Tag Archives: Queen Mary University of London

Regenerating dental enamel

For anyone who’s concerned about their dental enamel, this research might prove encouraging. From a June 1, 2018 news item on Nanowerk,

Researchers at Queen Mary University of London [UK][ have developed a new way to grow mineralised materials which could regenerate hard tissues such as dental enamel and bone.

Enamel, located on the outer part of our teeth, is the hardest tissue in the body and enables our teeth to function for a large part of our lifetime despite biting forces, exposure to acidic foods and drinks and extreme temperatures. This remarkable performance results from its highly organised structure.

However, unlike other tissues of the body, enamel cannot regenerate once it is lost, which can lead to pain and tooth loss. These problems affect more than 50 per cent of the world’s population and so finding ways to recreate enamel has long been a major need in dentistry.

A June 1, 2018 Queen Mary University of London press release, which originated the news item, provides more detail,

The study, published in Nature Communications, shows that this new approach can create materials with remarkable precision and order that look and behave like dental enamel.

The materials could be used for a wide variety of dental complications such as the prevention and treatment of tooth decay or tooth sensitivity – also known as dentin hypersensitivity.

Simple and versatile

Dr Sherif Elsharkawy, a dentist and first author of the study from Queen Mary’s School of Engineering and Materials Science, said: “This is exciting because the simplicity and versatility of the mineralisation platform opens up opportunities to treat and regenerate dental tissues. For example, we could develop acid resistant bandages that can infiltrate, mineralise, and shield exposed dentinal tubules of human teeth for the treatment of dentin hypersensitivity.”

The mechanism that has been developed is based on a specific protein material that is able to trigger and guide the growth of apatite nanocrystals at multiple scales – similarly to how these crystals grow when dental enamel develops in our body. This structural organisation is critical for the outstanding physical properties exhibited by natural dental enamel.

Lead author Professor Alvaro Mata, also from Queen Mary’s School of Engineering and Materials Science, said: “A major goal in materials science is to learn from nature to develop useful materials based on the precise control of molecular building-blocks. The key discovery has been the possibility to exploit disordered proteins to control and guide the process of mineralisation at multiple scales. Through this, we have developed a technique to easily grow synthetic materials that emulate such hierarchically organised architecture over large areas and with the capacity to tune their properties.”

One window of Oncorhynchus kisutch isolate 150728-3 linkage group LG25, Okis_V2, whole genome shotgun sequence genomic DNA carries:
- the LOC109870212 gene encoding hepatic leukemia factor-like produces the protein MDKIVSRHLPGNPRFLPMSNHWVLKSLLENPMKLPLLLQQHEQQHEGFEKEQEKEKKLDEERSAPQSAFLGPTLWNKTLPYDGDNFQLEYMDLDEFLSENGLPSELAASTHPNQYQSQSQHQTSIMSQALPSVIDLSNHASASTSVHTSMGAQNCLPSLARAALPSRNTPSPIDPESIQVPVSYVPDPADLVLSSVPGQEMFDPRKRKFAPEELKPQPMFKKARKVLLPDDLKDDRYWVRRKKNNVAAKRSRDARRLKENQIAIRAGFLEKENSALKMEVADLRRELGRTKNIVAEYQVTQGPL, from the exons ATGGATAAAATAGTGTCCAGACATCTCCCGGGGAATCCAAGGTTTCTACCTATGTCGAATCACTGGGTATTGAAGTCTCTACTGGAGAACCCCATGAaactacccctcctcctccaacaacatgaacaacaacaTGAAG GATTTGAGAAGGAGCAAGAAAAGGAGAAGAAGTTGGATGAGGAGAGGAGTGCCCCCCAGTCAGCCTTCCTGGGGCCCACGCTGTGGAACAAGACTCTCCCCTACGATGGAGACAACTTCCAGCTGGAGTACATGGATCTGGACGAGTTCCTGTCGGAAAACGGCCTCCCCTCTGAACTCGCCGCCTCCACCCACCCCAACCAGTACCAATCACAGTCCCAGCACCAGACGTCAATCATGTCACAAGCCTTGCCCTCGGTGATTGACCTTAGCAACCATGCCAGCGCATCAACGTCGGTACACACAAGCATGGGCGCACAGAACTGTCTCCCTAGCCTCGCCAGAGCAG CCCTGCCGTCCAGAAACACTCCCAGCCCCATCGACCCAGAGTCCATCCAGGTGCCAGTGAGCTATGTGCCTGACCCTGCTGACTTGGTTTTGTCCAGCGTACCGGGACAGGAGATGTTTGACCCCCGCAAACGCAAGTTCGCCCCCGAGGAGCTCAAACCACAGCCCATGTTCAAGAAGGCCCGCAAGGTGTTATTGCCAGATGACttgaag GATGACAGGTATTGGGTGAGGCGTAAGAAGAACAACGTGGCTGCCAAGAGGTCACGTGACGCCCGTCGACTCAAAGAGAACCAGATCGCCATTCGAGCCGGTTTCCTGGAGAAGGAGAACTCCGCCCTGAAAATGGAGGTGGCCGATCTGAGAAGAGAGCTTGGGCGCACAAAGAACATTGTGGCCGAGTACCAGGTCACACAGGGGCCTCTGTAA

Mimic other hard tissues

Enabling control of the mineralisation process opens the possibility to create materials with properties that mimic different hard tissues beyond enamel such as bone and dentin. As such, the work has the potential to be used in a variety of applications in regenerative medicine. In addition, the study also provides insights into the role of protein disorder in human physiology and pathology.

Here’s a link to and a citation for the paper,

Protein disorder–order interplay to guide the growth of hierarchical mineralized structures by Sherif Elsharkawy, Maisoon Al-Jawad, Maria F. Pantano, Esther Tejeda-Montes, Khushbu Mehta, Hasan Jamal, Shweta Agarwal, Kseniya Shuturminska, Alistair Rice, Nadezda V. Tarakina, Rory M. Wilson, Andy J. Bushby, Matilde Alonso, Jose C. Rodriguez-Cabello, Ettore Barbieri, Armando del Río Hernández, Molly M. Stevens, Nicola M. Pugno, Paul Anderson, & Alvaro Mata. Nature Communicationsvolume 9, Article number: 2145 (2018) Published 01 June 2018 DOI: https://doi.org/10.1038/s41467-018-04319-0

This paper is open access.

One final comment, this work is at the ‘in vitro’ stage. More colloquially, this is being done in a petri dish or glass vial or some other container and it’s going to be a long time before there are going to be any human clinical trials, assuming the work gets that far.

Complex networks to provide ‘grand unified theory’

Trying to mesh classical physics and quantum physics together in one theory which accounts for behaviour on the macro and quantum scales has occupied scientists for decades and it seems that mathematicians have discovered a clue so solving the mystery. A Sept. 13, 2015 news item on Nanotechnology Now describes the findings,

Mathematicians investigating one of science’s great questions — how to unite the physics of the very big with that of the very small — have discovered that when the understanding of complex networks such as the brain or the Internet is applied to geometry the results match up with quantum behavior.

A Sept. 9, 2015 Queen Mary University of London press release, which originated the news item, describes the collaboration between Queen Mary and Karlsruhe Institute of Technology mathematicians,

The findings, published today (Thursday) in Scientific Reports, by researchers from Queen Mary University of London and Karlsruhe Institute of Technology, could explain one of the great problems in modern physics.

Currently ideas of gravity, developed by Einstein and Newton, explain how physics operates on a very large scale, but do not work at the sub-atomic level. Conversely, quantum mechanics works on the very small scale but does not explain the interactions of larger objects like stars. Scientists are looking for a so called ‘grand unified theory’ that joins the two, known as quantum gravity.